• DR says:

      traineeinvestor, that’s a good point. We have debt from real estate investments, too. The debt payments are completely covered by the rent the properties generate, and we have additional positive cash flow. That type of debt, so long as the business continues to do well, does increase wealth and doesn’t restrict our life choices. Good point.

      • Keylon says:

        I guess finding useful, reliable infrmoation on the internet isn’t hopeless after all.

    • Luigi says:

      I think you’re missing the point. Having debt means you owe someone else (a creditor) money. This creditor usually charges you interest for the privilege of using their money. Ideally you’d have a bank account, or a mattress, with enough money to accomplish your goal. If you do not, you can either spend more time saving or carry a debt. What the debt is incurred for is what’s good or bad. Mortgage, good. Vegas bender weekend, probably bad.

  2. Charles says:

    The definition I prefer for “good debt” is debt that is producing income to cover the debt (and hopefully more). Your home would be considered “bad debt” for the reason you provided, which is it limits your freedom. If you were renting rooms in your home to cover part or all of the mortgage, I would consider it “good” then (this is what we do at our home).

    • DR says:

      Charles, that’s consistent with traineeinvestor’s experience. Actually, it’s one of the few good points in ‘Rich Dad, Poor Dad.’ While our homes may go up in value, we shouldn’t look at them as an investment.

  3. dawn says:

    The only good debt, IMO, is a mortgage and student loans, but even then, saying it’s good debt is not a license to overextend yourself. You seemed to suggest that you bought more house than you needed or could afford and in that case, it’s not too much fun to have such a nice house if you’re struggling to come up with the mortgage or what not.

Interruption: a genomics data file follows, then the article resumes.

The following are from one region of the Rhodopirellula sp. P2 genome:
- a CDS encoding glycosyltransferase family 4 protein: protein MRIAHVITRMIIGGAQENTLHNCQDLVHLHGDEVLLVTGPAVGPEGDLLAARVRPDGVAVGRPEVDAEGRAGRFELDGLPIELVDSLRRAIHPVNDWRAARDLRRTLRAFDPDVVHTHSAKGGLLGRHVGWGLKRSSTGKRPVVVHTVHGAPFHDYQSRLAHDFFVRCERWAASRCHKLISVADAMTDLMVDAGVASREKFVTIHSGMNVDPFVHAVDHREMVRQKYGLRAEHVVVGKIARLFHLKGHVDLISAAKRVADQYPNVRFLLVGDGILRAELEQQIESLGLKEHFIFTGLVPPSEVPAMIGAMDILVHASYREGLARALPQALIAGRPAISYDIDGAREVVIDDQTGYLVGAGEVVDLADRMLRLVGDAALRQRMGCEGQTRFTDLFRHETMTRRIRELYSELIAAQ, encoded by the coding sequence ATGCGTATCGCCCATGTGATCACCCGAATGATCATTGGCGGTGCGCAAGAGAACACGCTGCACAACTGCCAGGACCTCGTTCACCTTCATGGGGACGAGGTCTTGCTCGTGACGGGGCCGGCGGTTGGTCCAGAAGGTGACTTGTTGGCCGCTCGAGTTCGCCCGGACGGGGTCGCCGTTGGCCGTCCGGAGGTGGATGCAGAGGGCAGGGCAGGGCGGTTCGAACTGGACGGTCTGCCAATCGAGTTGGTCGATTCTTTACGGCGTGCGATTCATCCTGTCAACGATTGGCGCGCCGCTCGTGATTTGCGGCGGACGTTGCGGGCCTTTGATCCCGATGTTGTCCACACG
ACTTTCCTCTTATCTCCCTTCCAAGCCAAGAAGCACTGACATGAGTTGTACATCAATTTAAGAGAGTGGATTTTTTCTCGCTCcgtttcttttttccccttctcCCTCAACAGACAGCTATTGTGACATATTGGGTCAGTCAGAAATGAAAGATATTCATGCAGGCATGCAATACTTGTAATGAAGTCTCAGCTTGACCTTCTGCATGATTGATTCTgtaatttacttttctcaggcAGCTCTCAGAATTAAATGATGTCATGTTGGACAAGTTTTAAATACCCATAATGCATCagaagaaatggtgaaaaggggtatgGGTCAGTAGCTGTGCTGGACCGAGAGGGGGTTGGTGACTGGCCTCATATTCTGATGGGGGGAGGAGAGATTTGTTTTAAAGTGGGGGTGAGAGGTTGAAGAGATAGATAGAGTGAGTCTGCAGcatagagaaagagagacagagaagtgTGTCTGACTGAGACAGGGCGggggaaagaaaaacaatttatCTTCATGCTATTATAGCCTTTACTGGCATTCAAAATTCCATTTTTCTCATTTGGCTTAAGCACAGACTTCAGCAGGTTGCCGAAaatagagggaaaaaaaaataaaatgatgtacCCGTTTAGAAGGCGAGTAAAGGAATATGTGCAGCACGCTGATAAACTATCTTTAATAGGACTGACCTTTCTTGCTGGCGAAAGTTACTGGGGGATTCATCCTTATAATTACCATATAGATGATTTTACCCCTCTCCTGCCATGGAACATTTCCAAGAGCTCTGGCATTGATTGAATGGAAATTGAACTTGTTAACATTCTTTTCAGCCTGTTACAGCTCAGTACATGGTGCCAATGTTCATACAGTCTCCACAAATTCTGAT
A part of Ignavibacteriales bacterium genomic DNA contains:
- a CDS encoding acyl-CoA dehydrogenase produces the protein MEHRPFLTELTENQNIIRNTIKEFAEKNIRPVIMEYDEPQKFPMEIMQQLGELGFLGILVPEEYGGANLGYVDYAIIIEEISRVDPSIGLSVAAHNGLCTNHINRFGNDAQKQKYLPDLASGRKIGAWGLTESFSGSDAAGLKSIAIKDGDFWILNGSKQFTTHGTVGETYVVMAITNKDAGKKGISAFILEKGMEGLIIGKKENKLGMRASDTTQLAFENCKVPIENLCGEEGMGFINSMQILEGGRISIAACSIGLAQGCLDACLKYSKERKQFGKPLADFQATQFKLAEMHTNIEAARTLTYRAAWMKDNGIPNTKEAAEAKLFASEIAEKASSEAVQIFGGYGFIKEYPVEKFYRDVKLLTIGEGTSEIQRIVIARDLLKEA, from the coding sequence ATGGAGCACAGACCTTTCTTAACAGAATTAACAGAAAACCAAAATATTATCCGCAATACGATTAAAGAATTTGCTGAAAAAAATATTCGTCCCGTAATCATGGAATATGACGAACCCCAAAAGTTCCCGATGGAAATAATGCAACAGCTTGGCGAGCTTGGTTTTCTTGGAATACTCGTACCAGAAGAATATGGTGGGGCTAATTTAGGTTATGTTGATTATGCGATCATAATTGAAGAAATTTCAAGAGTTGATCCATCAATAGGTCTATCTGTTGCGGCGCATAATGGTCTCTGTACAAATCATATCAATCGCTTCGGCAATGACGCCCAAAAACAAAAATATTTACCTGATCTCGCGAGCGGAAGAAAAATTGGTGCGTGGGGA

4. Dave says:

    Very good post DR. Is there ever a good reason to take on debt? Sure. To buy a home to live in is a good reason. As long as it is within the time-honored guidelines of the debt not being more than about 30% of your income. And, if you make arrangements to pay that mortgage off as fast as possible. Taking on mortgages for investment property is a business decision which entails risk. In my town, there are a lot of empty homes with “For Rent” signs on them. I can’t help but wonder if those owners are footing a mortgage on those empty houses. I paid off two mortgages on two home within 15 years. There’s something to be said about your spendable income going up 30% overnight just from paying off a mortgage! DR, you noted if you didn’t have any debt, you could do what you love (running this website) full time. Listen to your “common sense” and make that a reality. Debt with no plan to pay it off fast is a battleship anchor around your neck.

  5. Alex says:

    I think your post seriously overlooks two significant qualities about “good debt.”

    1.opportunity cost- owning good debt allows you to save your money to earn better investments on it elsewhere. The above commenter is right that your home is not a great investment. Given that fact, why would you invest in it anymore than you had to in it???